[How many times must I tell you?!?!? These capsules aren't meant as reviews. Most of these pilots will undergo at least minor -- and possibly major -- alterations, tweaks and recastings before they make it on air in the fall. These are, however, my first impressions:]
Show: "The Nine"
The Pitch: This one may actually be sui generis
Quick Response: While other people fell in love with the concept -- a 52-hour standoff in a bank brings nine strangers together -- I did not. I was skeptical, in fact, until I saw CHI MCBRIDE WITH HAIR. That was it. I was sold. Seriously, this goes up there with NBC's "Friday Night Lights" on my list of the best pilots of the year. I can't praise pilot director Alex Graves' work here enough. In 44 minutes, he has to introduce at least a dozen characters, provide hints into at least nine backstories, work in multiple time frames and skip from location to location, all while generating suspense in the present and leaving enough dangling threads to fuel future seasons. I'm not sure exactly how many questions are unanswered at the end of the pilot, but it may be nearly as many as were left hovering after the J.J. Abrams-directed pilot for "Lost." The lives of the characters going forward are intriguing enough, but there are many clues from the botched heist that will probably pay off for a long time to come. Of the cast members, my admiration for Chi McBride goes without saying. The respect I gained for Tim Daly during the all-too-short run of "Eyes" carries over here with the shocking revelation (a revelation I didn't have during "The Fugitive") that the star of "Diner" and "Wings" has become a man of some authority, mixed with wry wit. Kim Raver is pretty good. Scott Wolf ain't bad (in small doses, so they may want to keep an eye on his exposure). Camille Guaty is smoking. Yup. I'm into this one. I'm not a huge "Without a Trace" fan (I can go months without watching it and never miss it), but I've always respected it far more than CBS' other procedurals, so I have some faith in "The Nine" creator Hank Steinberg as well.
Desire To Watch Again: Strong
Possible Role For Eric Balfour: Probably Balfour could play the Owain Yeoman part as the somewhat guilty criminal, but that's about it.
Show: "Six Degrees"
The Pitch: "We love you J.J. Oh yes we do. We love you J.J. And we'll be true. When you're not near us, we're blue. Oh J.J. we love you."
Quick Response: So, you put J.J. Abrams' name on a pilot call sheet and you can apparently get a pilot cast that includes Hope Davis, Erika Christensen, Bridget Moynahan, Jay Hernandez and Campbell Scott (the other "degree" is Dorian Missick, who I don't recognize, but who was really good in the pilot). And once you get those names in a pilot, plus J.J. Abrams' name attached to a pilot, it's almost impossible for a network to say no, particularly if ABC and Touchstone TV want to stay in business with J.J. and Bad Robot. The problem? "Six Degrees" isn't a very good pilot. In fact, certainly degrees -- anything involving the comely Christensen and Moynahan in particular -- are just awful. On the other hand, if you just put Scott and Davis together and made "The Secret Lives of Dentists: The Movie," that would make for worthwhile TV. And it isn't just the toplining cast that's phenomenal here. If memory serves me correctly, this pilot had guest-starring appearances by Jonathan Cake, Brian Stokes Mitchell and Sarah Vowell. That's not a bad way to round out your cast, particularly if your script is just a jumble of strung-out characters and contrived situations bound together by a banal voiceover. Oh, and I was interested to note that Missick's character, like Tim Daly's in "The Nine," has a gambling problem. Coming so soon after the anti-drunk driving public service announcement put out by the good people of "Lost," it's nice to see ABC going off into different public service announcement territory.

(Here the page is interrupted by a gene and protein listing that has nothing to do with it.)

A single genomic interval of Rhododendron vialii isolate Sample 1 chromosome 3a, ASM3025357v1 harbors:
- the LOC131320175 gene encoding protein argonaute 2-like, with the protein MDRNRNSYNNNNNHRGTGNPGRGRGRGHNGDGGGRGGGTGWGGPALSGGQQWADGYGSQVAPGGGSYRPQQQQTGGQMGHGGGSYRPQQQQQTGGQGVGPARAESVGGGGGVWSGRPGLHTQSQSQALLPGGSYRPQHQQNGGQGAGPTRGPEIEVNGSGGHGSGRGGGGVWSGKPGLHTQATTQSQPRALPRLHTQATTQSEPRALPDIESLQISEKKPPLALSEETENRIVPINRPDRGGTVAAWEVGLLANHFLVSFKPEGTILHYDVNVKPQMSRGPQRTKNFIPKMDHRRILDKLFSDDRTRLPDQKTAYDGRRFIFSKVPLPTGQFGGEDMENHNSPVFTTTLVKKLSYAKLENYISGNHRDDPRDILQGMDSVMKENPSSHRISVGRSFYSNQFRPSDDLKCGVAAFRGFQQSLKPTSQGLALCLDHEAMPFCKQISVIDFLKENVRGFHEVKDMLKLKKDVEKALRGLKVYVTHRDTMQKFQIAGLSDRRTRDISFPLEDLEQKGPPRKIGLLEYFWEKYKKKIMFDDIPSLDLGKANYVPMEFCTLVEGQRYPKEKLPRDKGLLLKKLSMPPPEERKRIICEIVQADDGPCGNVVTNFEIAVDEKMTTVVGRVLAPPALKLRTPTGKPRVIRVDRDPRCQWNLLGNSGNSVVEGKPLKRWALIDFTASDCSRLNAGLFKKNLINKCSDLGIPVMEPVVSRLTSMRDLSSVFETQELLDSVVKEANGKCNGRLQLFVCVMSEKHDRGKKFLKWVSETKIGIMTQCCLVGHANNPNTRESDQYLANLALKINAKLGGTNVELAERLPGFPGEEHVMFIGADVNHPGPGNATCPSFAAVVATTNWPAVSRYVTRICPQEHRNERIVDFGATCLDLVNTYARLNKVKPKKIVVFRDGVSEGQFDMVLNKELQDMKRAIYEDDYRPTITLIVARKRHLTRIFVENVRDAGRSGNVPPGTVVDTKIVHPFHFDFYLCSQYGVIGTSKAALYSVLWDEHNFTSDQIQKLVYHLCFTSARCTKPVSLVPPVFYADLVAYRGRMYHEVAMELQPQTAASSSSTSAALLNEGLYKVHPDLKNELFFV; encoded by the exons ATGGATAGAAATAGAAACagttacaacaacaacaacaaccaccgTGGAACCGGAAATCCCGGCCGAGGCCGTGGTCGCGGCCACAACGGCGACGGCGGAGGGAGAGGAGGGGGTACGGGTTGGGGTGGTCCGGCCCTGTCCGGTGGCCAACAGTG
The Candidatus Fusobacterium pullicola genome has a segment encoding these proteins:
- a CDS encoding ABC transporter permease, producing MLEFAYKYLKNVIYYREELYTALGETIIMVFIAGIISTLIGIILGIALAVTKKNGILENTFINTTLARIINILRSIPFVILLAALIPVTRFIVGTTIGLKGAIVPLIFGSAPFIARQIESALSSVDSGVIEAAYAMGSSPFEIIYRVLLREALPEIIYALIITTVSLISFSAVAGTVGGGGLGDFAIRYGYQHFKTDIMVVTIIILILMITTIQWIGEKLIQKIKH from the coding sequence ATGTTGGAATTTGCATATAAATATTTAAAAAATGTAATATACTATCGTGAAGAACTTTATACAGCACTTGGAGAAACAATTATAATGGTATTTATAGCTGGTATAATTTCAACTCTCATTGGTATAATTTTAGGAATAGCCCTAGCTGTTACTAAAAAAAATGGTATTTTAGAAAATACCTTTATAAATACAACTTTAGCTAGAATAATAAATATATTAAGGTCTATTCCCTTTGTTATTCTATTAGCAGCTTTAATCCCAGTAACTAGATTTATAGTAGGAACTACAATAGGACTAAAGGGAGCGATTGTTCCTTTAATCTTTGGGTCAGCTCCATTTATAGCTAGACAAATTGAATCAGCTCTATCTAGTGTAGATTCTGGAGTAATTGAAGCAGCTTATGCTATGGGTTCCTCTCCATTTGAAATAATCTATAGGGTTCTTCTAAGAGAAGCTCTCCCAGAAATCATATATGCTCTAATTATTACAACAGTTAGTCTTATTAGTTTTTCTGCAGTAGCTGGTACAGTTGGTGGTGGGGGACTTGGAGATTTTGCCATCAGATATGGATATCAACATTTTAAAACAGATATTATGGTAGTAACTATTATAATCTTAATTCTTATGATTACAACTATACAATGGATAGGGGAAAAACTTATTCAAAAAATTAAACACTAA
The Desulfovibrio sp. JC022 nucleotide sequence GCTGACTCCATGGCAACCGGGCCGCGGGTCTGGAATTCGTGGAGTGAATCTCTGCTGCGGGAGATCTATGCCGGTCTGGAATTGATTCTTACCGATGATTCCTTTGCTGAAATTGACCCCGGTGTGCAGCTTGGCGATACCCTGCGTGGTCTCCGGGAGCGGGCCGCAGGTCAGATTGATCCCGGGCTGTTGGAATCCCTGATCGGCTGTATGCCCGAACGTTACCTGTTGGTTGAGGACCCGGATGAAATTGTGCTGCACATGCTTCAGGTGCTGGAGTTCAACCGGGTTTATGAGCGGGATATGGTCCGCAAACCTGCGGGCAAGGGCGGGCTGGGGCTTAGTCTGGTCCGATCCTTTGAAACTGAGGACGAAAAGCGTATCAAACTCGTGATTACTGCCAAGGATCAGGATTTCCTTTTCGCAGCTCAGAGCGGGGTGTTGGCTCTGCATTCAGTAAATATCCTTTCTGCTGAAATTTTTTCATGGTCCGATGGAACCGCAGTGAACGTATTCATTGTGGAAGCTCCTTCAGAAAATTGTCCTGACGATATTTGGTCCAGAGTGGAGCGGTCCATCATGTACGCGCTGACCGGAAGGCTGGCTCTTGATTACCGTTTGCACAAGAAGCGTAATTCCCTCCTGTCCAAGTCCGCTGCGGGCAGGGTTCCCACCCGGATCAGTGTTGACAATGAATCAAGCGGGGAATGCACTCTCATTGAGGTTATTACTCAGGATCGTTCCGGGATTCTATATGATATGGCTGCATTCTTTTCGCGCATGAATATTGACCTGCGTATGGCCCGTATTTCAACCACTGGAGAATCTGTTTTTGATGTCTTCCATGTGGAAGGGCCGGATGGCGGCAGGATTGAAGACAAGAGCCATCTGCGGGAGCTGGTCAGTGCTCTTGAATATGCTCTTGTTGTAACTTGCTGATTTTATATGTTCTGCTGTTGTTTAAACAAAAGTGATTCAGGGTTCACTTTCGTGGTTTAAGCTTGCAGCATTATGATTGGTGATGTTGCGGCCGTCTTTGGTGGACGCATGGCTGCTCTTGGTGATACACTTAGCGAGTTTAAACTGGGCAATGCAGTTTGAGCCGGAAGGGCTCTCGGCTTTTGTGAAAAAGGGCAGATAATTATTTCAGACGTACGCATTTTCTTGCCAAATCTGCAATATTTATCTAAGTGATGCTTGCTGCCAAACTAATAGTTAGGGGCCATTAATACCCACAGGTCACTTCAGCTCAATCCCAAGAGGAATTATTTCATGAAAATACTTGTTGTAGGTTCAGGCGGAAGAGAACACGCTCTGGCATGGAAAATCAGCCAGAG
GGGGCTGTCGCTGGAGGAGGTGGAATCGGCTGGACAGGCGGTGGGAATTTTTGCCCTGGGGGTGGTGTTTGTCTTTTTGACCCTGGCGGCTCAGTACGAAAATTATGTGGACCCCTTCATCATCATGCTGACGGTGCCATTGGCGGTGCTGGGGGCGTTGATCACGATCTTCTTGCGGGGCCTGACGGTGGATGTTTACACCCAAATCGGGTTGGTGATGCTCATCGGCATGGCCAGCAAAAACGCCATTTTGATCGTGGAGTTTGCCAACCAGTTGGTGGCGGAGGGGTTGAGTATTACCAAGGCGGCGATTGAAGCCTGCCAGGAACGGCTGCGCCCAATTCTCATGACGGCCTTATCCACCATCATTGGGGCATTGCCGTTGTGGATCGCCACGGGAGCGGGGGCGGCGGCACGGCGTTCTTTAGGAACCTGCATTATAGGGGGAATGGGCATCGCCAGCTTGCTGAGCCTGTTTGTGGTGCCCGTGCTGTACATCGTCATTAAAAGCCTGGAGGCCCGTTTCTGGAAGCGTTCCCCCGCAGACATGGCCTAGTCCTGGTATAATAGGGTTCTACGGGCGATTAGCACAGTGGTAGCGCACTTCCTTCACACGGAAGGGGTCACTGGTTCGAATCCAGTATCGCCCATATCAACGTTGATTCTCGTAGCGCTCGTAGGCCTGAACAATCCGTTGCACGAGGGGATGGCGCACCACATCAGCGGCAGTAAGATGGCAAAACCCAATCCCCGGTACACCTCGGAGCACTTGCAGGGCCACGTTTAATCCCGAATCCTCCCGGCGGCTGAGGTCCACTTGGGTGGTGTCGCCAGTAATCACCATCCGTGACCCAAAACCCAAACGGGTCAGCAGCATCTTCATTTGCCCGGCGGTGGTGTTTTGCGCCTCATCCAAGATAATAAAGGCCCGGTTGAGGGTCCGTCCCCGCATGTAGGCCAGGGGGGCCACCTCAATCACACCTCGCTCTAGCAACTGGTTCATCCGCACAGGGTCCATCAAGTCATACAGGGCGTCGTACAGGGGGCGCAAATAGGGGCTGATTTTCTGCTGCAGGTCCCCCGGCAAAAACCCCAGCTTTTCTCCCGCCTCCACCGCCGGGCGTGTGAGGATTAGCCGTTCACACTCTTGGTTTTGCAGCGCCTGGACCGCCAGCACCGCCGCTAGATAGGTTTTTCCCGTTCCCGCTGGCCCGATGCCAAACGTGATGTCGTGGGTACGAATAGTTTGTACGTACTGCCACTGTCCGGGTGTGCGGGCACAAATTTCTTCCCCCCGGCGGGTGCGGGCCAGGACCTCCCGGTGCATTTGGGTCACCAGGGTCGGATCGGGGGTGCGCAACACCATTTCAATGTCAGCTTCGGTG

Desire To Watch Again: Moderate -- as bad as this pilot is, the case will bring me back at least one, particularly given the time slot.
Possible Role For Eric Balfour: Balfour certainly *could* play the Jay Hernandez part. However, in the interest of both diversity and quality, I'd prefer he not.
Show: "Help Me Help You"
Quick Response: I'm not sure, but is this film's title mostly a seven-years-too-late "Jerry Maguire" reference? If this weren't a single-camera show, it would feel like a dull, old multi-camera ensemble sitcom from 1988, something a lot like, say, "Dear John," which I'm not just saying because both shows have Jere Burns. Heck, I laughed more at Jere Burns than at anything else in this not-entirely-unfunny, but not-entirely-engaging show. This one goes with the likes of "Til Death" and "20 Good Years" in the category of "Shows that made me chuckle because I like people in them, but not because anything the writers wrote was all that funny or original." So yes, like Brad Garrett or Jeffrey Tambor or John Lithgow, Ted Danson is a pro. But the gimmick of a doctor who's every bit as screwed up as his patients just isn't going to bring me back unless it's got an unexpected angle. Interestingly, the decision to employ Thomas "Biff" Wilson almost counts as an unexpected angle. The producers should offer to pay Jane Kaczmarek, only a guest star in the pilot, whatever it will take to make her a regular, even if that means that there's no money leftover to pay Jim Rash and Darlene Hunt. I have no problems with Rash and Hunt as actors, but their characters -- gay guy who denies he's gay and crazy woman who confuses sex with intimacy -- aren't going to be worth the trouble.
Desire To Watch Again: Low -- facing "House," it doesn't really stand a chance for me.
Possible Role For Eric Balfour: You know, I may have tired of this game. If Eric Balfour's agents can't find him a pilot gig, they're just not trying hard enough.
And what are you looking forward to here?